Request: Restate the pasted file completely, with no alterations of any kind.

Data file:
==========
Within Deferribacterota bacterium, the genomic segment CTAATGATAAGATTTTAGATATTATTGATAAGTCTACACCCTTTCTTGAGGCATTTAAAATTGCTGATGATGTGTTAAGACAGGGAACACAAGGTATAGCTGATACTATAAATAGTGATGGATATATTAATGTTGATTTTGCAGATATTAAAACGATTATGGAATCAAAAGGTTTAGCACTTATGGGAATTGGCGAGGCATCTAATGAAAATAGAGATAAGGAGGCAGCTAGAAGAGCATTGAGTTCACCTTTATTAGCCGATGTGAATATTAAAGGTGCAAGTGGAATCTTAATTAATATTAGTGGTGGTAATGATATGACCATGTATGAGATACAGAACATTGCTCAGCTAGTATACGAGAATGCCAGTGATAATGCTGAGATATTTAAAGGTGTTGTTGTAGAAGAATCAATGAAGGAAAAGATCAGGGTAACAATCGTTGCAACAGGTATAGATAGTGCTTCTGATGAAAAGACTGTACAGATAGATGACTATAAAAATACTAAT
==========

Within Deferribacterota bacterium, the genomic segment CTAATGATAAGATTTTAGATATTATTGATAAGTCTACACCCTTTCTTGAGGCATTTAAAATTGCTGATGATGTGTTAAGACAGGGAACACAAGGTATAGCTGATACTATAAATAGTGATGGATATATTAATGTTGATTTTGCAGATATTAAAACGATTATGGAATCAAAAGGTTTAGCACTTATGGGAATTGGCGAGGCATCTAATGAAAATAGAGATAAGGAGGCAGCTAGAAGAGCATTGAGTTCACCTTTATTAGCCGATGTGAATATTAAAGGTGCAAGTGGAATCTTAATTAATATTAGTGGTGGTAATGATATGACCATGTATGAGATACAGAACATTGCTCAGCTAGTATACGAGAATGCCAGTGATAATGCTGAGATATTTAAAGGTGTTGTTGTAGAAGAATCAATGAAGGAAAAGATCAGGGTAACAATCGTTGCAACAGGTATAGATAGTGCTTCTGATGAAAAGACTGTACAGATAGATGACTATAAAAATACTAAT